It is not very wise to make a king angry - unless it is a command from God that you speak in this way. Proverbs was written in the time when kings ruled over the land and their word was law. In some kingdoms a king could put anyone he wanted to death for any reason that he desired. This is why we are being advised not to provoke a king to anger.
When I read about the "terror of a king" I think of the book of Esther and the fabled anger of king Ahasuerus. This kind was known for his anger. When he became angry the phrase "heads will roll" was more than just a phrase. He became angry with his wife and deposed her from the throne. So there was no one out of his reach. In this situation it was extremely unwise to make this man angry. That was why Esther was hesitant to come before him without being asked to appear. His anger was so dangerous that a law was put into place that anyone who did this would be put to death unless the king extended his golden scepter to that person. It wouldn't take long to realize that nobody wanted to bother the king - and those who did - might not live very long to tell of it. Yet God needed Esther to come and plead for her people. She risked the anger of her king and was delivered by the Lord because of it. Not as much could be said for Haman - whose plot, once revealed made the king leave a banquet in anger. When he returned, Haman was begging for his life while falling at the couch of Esther. When the king saw this - he saw it as Haman assaulting her - and his fury rose. As the word went forth from his mouth - Haman's head was covered with a black hood - and not much more than moments later he was hanged at the gallows he intended for someone else. Definitely we see here that the anger of the king, when provoked, will cause a man to forfeit his life.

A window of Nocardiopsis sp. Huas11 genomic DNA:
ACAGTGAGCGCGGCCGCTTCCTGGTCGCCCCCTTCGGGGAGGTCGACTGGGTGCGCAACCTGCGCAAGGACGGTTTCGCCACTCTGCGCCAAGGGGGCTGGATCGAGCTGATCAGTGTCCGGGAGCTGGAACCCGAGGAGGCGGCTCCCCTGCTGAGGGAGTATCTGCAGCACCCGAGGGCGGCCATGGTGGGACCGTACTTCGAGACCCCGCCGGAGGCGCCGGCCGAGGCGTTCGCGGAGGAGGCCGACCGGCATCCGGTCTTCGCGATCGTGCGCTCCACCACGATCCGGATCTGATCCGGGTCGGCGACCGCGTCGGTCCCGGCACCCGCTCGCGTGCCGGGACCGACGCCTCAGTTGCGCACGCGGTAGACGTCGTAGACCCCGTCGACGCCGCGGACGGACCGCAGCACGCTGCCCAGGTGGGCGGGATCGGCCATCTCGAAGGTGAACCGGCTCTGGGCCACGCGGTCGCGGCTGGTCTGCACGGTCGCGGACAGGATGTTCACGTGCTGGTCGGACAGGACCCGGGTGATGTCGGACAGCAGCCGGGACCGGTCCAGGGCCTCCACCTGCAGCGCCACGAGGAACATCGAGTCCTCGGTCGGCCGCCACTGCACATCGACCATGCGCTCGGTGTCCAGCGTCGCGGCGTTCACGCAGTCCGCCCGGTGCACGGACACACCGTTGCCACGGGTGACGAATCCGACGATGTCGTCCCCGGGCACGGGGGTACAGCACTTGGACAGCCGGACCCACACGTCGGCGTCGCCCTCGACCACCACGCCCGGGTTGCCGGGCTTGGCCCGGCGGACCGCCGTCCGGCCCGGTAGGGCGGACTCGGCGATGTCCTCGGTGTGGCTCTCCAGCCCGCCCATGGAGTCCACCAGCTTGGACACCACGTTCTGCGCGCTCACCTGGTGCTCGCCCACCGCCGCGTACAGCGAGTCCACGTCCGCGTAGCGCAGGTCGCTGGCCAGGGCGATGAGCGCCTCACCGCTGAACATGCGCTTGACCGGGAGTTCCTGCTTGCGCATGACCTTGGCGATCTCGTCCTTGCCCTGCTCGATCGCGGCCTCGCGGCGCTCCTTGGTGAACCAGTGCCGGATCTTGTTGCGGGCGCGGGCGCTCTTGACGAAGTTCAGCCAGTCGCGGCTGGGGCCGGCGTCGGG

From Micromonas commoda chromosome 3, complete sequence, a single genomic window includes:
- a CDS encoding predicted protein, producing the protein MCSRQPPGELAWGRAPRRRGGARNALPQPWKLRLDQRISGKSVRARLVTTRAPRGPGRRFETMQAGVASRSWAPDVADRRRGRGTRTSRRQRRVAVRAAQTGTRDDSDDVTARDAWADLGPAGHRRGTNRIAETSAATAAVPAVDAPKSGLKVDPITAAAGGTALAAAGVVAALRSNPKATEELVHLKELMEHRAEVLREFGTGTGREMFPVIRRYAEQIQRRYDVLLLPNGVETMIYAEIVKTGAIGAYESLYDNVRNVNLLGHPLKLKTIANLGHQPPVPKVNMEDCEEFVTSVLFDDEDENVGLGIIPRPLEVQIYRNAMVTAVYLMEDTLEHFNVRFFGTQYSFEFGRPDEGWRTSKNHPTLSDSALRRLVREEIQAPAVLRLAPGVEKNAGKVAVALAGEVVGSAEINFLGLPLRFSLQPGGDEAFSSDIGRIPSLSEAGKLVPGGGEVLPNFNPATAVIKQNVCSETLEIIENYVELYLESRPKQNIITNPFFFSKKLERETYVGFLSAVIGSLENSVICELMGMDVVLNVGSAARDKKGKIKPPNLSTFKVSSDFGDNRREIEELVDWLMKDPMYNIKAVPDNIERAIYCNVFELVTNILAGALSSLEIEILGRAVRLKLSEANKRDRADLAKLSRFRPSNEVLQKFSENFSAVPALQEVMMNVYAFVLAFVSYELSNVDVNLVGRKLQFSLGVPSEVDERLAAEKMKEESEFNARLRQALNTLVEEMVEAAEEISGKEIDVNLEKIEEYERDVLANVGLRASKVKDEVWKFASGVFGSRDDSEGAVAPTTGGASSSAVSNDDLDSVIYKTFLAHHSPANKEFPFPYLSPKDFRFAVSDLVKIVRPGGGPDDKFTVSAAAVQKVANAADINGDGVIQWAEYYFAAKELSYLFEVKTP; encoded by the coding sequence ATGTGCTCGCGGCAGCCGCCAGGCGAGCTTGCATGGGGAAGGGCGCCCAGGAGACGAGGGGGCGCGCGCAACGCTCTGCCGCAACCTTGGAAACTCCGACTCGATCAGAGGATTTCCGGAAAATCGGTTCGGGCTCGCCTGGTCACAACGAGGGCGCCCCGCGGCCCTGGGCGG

There is a principle here that can go beyond just relationships with kings and royalty. It has to do with how we speak and treat our boss in life. The boss-man has the power - and that power can mean you have a job or you don't have one. So speak with respect and with deference to a person in high levels of authority. Their anger is not like a normal person's anger. They have power and authority and when angry can use that authority to punish whoever it ticking them off. So . . . act with resepct and with reverence to those in authority. Show them respect and treat them as the position deserves. To do otherwise might cost you more than you think.